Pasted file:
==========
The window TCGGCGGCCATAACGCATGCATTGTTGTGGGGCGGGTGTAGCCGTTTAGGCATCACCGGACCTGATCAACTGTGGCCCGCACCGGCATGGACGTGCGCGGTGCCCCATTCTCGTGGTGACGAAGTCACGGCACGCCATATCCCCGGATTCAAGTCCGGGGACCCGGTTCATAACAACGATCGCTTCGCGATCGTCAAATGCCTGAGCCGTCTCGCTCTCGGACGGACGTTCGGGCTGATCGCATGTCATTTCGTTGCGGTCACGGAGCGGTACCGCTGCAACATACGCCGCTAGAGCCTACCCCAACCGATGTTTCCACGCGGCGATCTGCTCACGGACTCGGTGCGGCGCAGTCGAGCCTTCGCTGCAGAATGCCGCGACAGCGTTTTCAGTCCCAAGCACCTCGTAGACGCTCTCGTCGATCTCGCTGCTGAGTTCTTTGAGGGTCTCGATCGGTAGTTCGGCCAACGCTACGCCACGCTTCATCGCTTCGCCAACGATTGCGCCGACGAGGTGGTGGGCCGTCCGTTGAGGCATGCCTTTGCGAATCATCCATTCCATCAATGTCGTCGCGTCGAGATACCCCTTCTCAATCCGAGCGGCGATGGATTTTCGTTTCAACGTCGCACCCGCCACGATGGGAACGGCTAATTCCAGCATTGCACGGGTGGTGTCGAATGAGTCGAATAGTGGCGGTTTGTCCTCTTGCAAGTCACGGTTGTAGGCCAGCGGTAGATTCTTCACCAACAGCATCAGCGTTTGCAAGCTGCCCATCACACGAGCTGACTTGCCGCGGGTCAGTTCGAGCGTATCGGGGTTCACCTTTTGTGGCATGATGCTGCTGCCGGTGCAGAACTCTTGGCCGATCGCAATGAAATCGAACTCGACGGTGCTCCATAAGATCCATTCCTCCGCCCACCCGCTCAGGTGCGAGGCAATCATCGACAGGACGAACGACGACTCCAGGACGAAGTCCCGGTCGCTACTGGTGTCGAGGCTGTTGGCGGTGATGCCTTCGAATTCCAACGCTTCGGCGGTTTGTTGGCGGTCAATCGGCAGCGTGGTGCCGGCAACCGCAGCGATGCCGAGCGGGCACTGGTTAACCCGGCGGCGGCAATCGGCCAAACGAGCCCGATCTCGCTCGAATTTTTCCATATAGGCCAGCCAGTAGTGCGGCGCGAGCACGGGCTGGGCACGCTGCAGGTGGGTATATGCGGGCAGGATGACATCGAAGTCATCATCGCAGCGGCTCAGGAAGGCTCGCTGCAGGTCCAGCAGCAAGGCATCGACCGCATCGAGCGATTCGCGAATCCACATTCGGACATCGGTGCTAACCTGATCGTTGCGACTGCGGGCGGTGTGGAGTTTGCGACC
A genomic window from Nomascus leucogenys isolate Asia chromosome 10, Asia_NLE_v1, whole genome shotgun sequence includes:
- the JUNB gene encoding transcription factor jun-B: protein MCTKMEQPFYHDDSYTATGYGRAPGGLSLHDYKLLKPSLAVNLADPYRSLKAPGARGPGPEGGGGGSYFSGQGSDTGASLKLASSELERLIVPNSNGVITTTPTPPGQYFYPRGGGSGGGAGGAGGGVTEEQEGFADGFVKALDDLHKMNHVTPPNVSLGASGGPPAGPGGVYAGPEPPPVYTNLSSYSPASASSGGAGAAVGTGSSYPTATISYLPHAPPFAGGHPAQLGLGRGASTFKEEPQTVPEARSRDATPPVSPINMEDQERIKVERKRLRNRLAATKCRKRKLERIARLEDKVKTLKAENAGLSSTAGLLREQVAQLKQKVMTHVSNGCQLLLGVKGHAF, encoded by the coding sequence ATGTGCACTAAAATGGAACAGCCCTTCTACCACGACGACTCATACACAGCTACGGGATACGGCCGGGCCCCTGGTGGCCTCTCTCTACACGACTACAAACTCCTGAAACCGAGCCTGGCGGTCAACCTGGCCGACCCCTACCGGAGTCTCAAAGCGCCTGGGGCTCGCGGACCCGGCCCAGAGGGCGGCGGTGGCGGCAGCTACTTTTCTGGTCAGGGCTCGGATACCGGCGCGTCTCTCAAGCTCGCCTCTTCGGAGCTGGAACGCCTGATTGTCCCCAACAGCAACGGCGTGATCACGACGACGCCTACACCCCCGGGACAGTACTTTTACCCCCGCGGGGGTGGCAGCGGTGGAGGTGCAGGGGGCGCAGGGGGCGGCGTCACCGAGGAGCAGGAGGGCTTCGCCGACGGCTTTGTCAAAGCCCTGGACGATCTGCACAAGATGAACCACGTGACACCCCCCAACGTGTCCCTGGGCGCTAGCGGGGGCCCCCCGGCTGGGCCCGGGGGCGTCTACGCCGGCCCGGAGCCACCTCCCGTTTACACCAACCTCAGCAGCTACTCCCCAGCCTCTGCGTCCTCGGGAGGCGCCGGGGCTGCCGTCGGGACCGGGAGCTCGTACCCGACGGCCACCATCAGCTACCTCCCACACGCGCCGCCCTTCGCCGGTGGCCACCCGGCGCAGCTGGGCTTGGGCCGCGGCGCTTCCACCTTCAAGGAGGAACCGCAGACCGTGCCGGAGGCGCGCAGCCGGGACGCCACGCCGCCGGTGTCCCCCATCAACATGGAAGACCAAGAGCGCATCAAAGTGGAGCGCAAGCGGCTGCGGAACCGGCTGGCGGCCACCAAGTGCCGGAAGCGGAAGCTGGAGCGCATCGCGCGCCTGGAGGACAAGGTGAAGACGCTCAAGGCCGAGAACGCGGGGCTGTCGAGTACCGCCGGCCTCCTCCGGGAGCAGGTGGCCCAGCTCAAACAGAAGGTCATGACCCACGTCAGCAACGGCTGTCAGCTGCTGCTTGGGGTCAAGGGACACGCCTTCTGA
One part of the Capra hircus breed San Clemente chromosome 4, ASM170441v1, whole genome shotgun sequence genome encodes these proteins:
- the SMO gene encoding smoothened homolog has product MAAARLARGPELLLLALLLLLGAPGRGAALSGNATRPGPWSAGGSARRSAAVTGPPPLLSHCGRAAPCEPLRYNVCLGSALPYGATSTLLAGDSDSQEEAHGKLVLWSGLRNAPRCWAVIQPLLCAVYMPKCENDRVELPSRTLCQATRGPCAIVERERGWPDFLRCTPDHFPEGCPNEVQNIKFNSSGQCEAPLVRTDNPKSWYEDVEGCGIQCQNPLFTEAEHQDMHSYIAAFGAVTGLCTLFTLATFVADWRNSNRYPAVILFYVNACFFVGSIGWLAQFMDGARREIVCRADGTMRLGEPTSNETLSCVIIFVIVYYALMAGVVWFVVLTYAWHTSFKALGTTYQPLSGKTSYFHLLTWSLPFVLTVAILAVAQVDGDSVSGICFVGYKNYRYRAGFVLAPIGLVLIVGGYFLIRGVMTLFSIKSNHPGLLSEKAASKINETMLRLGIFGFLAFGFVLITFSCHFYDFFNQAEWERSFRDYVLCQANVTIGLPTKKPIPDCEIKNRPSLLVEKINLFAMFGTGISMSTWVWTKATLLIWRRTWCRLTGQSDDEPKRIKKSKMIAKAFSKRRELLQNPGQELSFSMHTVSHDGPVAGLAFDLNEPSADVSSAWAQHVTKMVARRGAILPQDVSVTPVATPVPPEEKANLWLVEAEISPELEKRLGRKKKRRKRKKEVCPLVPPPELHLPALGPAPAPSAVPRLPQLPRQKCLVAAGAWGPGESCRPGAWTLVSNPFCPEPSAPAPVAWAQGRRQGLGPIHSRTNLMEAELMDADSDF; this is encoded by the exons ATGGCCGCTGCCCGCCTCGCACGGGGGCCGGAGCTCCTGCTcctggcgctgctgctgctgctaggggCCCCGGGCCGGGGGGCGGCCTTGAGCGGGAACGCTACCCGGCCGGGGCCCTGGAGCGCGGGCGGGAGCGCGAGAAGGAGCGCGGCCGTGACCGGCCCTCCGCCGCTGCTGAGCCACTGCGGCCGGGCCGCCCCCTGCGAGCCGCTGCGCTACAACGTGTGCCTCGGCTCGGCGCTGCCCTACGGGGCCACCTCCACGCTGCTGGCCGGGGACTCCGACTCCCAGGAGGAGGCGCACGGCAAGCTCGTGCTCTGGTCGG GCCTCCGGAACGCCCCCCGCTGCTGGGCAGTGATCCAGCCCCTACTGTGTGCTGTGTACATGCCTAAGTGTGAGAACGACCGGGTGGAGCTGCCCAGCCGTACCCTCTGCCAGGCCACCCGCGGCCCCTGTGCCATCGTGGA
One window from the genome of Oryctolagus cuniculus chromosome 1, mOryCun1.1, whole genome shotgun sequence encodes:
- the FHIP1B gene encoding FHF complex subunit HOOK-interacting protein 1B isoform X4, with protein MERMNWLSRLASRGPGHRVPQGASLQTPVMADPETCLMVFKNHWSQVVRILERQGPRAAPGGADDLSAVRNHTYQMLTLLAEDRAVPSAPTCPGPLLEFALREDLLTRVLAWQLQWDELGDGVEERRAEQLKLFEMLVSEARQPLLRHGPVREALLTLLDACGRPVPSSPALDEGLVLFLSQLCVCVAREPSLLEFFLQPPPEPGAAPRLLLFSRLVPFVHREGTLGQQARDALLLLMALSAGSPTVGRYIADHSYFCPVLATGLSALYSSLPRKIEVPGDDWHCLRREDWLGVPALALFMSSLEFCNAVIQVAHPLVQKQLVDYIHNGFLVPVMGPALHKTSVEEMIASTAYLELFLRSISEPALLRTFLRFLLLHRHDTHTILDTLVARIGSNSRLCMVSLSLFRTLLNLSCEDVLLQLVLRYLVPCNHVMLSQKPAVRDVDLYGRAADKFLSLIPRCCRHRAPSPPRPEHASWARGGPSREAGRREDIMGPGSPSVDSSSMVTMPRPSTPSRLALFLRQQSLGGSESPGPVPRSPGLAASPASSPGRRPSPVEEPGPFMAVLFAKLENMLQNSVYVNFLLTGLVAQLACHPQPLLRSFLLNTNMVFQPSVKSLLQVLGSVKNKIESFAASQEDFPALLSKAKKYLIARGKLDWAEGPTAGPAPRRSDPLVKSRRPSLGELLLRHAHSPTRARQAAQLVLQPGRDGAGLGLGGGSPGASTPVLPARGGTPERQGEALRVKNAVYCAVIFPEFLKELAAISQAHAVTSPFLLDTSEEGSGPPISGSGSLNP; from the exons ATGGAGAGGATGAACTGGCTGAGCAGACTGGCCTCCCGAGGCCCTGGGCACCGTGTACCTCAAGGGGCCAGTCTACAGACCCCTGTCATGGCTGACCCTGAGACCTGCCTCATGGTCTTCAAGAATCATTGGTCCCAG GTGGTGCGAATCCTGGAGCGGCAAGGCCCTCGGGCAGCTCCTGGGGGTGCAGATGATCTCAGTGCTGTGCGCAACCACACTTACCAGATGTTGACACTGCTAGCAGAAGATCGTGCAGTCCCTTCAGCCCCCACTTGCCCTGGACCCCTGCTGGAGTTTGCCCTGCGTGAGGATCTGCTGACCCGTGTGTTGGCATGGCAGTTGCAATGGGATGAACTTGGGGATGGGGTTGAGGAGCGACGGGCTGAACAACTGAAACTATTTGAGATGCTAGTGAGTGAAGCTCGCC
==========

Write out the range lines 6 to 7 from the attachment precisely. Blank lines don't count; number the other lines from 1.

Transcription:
One window from the genome of Oryctolagus cuniculus chromosome 1, mOryCun1.1, whole genome shotgun sequence encodes:
- the FHIP1B gene encoding FHF complex subunit HOOK-interacting protein 1B isoform X4, with protein MERMNWLSRLASRGPGHRVPQGASLQTPVMADPETCLMVFKNHWSQVVRILERQGPRAAPGGADDLSAVRNHTYQMLTLLAEDRAVPSAPTCPGPLLEFALREDLLTRVLAWQLQWDELGDGVEERRAEQLKLFEMLVSEARQPLLRHGPVREALLTLLDACGRPVPSSPALDEGLVLFLSQLCVCVAREPSLLEFFLQPPPEPGAAPRLLLFSRLVPFVHREGTLGQQARDALLLLMALSAGSPTVGRYIADHSYFCPVLATGLSALYSSLPRKIEVPGDDWHCLRREDWLGVPALALFMSSLEFCNAVIQVAHPLVQKQLVDYIHNGFLVPVMGPALHKTSVEEMIASTAYLELFLRSISEPALLRTFLRFLLLHRHDTHTILDTLVARIGSNSRLCMVSLSLFRTLLNLSCEDVLLQLVLRYLVPCNHVMLSQKPAVRDVDLYGRAADKFLSLIPRCCRHRAPSPPRPEHASWARGGPSREAGRREDIMGPGSPSVDSSSMVTMPRPSTPSRLALFLRQQSLGGSESPGPVPRSPGLAASPASSPGRRPSPVEEPGPFMAVLFAKLENMLQNSVYVNFLLTGLVAQLACHPQPLLRSFLLNTNMVFQPSVKSLLQVLGSVKNKIESFAASQEDFPALLSKAKKYLIARGKLDWAEGPTAGPAPRRSDPLVKSRRPSLGELLLRHAHSPTRARQAAQLVLQPGRDGAGLGLGGGSPGASTPVLPARGGTPERQGEALRVKNAVYCAVIFPEFLKELAAISQAHAVTSPFLLDTSEEGSGPPISGSGSLNP; from the exons ATGGAGAGGATGAACTGGCTGAGCAGACTGGCCTCCCGAGGCCCTGGGCACCGTGTACCTCAAGGGGCCAGTCTACAGACCCCTGTCATGGCTGACCCTGAGACCTGCCTCATGGTCTTCAAGAATCATTGGTCCCAG GTGGTGCGAATCCTGGAGCGGCAAGGCCCTCGGGCAGCTCCTGGGGGTGCAGATGATCTCAGTGCTGTGCGCAACCACACTTACCAGATGTTGACACTGCTAGCAGAAGATCGTGCAGTCCCTTCAGCCCCCACTTGCCCTGGACCCCTGCTGGAGTTTGCCCTGCGTGAGGATCTGCTGACCCGTGTGTTGGCATGGCAGTTGCAATGGGATGAACTTGGGGATGGGGTTGAGGAGCGACGGGCTGAACAACTGAAACTATTTGAGATGCTAGTGAGTGAAGCTCGCC